The Dictionary of the Bible and Ancient Media is a convenient and authoritative reference tool, introducing specific terms and concepts helpful to the study of the Bible and related literature in ancient communications culture. Since the early 1980s, biblical scholars have begun to explore the potentials of interdisciplinary theories of oral tradition, oral performance, personal and collective memory, ancient literacy and scribality, visual culture and ritual. Over time these theories have been combined with considerations of critical and exegetical problems in the study of the Bible, the history of Israel, Christian origins, and rabbinics. The Dictionary of the Bible and Ancient Media responds to the rapid growth of the field by providing a source of reference that offers clear definitions, and in-depth discussions of relevant terms and concepts, and the relationships between them.
A review copy was provided some weeks ago and my thoughts on the work follow:
The volume contains a list of entries, a list of contributors (which is almost as long as the list of entries), editorial bios of the three chief editors, a little entry called ‘How to use this book’ and an introduction to media studies and biblical studies.
Entries include such topics as ‘Jan Assmann’, ‘Rudolf Bultmann’, ‘Circumcision’, ‘Code Switching’, ‘Dance’, ‘Epigraphy’, ‘Guslar’ (and I admit, I had no idea what that was supposed to be. I imagined it must be some sort of Hipster beer or some such thing), ‘Iconography in the Hebrew Bible’, ‘Libraries’, a half dozen or so entries on some aspect of ‘Memory’ (which one would expect given the presence of Chris Keith on the editorial board), ‘Susan Niditch’, ‘Pilgrimage’, ‘Plato (on Writing and Memory)’, ‘Riddles’, ‘Social Memory’ (!), ‘Targums’, ‘Verbatim Memory’ (!!), ‘Wax Tablet’, and a great hoard of others.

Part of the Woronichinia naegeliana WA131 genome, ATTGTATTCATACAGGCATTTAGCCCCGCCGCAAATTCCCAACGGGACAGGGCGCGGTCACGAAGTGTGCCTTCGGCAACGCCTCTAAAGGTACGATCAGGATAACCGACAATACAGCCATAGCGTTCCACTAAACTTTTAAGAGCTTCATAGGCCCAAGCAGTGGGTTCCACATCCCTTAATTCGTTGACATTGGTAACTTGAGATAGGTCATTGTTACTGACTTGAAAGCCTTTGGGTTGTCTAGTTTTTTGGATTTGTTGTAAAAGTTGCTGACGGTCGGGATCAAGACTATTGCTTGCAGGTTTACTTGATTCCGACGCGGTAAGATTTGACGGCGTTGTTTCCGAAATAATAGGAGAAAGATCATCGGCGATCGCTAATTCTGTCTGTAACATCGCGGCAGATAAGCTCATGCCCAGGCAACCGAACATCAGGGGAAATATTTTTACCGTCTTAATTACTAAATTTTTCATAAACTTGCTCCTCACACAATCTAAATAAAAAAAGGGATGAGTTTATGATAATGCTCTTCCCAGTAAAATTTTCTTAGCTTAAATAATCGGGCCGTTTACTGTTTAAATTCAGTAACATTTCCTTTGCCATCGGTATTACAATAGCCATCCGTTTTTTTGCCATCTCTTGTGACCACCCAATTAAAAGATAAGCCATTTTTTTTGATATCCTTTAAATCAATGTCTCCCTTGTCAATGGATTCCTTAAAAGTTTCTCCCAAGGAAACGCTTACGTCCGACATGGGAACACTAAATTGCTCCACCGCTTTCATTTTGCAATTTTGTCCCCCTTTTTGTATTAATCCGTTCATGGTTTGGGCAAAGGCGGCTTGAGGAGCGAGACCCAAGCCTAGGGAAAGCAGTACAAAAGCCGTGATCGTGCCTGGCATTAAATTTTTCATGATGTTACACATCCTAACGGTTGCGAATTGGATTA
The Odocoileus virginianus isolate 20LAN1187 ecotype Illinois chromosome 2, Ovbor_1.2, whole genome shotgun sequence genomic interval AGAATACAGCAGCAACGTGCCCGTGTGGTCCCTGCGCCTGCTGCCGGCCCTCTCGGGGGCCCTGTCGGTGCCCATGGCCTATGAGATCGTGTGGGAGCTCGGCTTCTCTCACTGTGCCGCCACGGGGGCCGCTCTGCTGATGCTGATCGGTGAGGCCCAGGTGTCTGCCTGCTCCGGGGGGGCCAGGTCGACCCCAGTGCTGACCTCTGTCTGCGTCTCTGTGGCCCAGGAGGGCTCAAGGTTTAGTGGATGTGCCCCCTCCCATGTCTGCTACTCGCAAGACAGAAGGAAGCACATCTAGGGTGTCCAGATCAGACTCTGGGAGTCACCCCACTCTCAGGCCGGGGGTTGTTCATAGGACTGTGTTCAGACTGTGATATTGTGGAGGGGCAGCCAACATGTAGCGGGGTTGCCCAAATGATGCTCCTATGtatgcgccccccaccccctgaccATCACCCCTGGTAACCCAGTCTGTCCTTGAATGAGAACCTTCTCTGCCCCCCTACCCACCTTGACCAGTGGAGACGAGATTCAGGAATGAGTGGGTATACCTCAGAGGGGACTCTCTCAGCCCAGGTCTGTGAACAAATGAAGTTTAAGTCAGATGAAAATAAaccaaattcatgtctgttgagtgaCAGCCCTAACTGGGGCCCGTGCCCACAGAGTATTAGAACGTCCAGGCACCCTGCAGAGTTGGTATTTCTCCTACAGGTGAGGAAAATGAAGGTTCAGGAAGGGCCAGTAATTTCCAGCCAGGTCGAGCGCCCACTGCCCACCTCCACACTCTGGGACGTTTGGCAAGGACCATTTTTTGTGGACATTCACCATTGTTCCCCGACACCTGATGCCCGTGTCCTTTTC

It may seem, at first glance, that the topics selected for entry are completely random, or ideologically motivated. But that isn’t actually the case. Rather, the selected topics all do ‘fit together’ and when the volume’s opening section is consulted (the bit called ‘How to use this book’) it all makes actual sense. It aims, according to the editors, to introduce users to the blossoming field of Media studies and its fruitfulness (or at least potential fruitfulness) for biblical studies, ‘… by providing a convenient handbook of key terms, concepts, methods, and voices that are frequently encountered in media-critical studies of the Bible’.
Naturally, they continue, the entries in the Dictionary are not exhaustive, and many other topics could be included. Yet it seems clear to this reader that their own key term is ‘communications culture’. That is the term that summarizes the volume and its central concern. It is, I presume, the newest ‘buzzword’ and I suspect in the next few years many, many papers at SBL will include somewhere in their titles the phrase ‘Communications Culture’ or ‘Media Culture’. This volume, to put it plainly, will probably just be the first of many which focus on ‘communications’ in connection with Biblical Studies.
Whether ‘communications culture’ will become the latest flash in the pan fad of biblical studies or whether it will eek out a permanent place in the methodological universe remains to be seen. We appear to be merely at the opening of the play, with several acts to follow (to mix metaphors).
The question, at present, remains: is this a useful volume? Every reader will have their own opinion on the topic and answer to that question, but for my part, I would say yes, very much so; and no, perhaps not. Allow me to excerpt a portion in illustration of my answer by means of a snippet of the entry on Bultmann:
I think it fair to say that Bultmann would be very surprised to learn that he was a practitioner of ‘Media Criticism of the Bible’. So perhaps the method is a bit forced at this point. Perhaps it’s seeing ‘media criticism’ where none is really to be found. But of course this is a natural stage in the development in any new methodology: in striving to justify its existence, it must provide examples of it. Sometimes those examples are more than a little tendentious.
However, let me hasten to say that the book does better. Here’s an excerpt from an entry that actually does have to do with media:
Thus the volume strives mightily to justify itself and its nascent methodology and at some points it fails but in many it succeeds. For what is essentially the first attempt at a new field in relationship to study of the bible, it’s very useful.
I recommend it. It will surely be turned to by students and scholars in the near future as a groundbreaking resource. Whether, however, it has shelf life remains to be seen.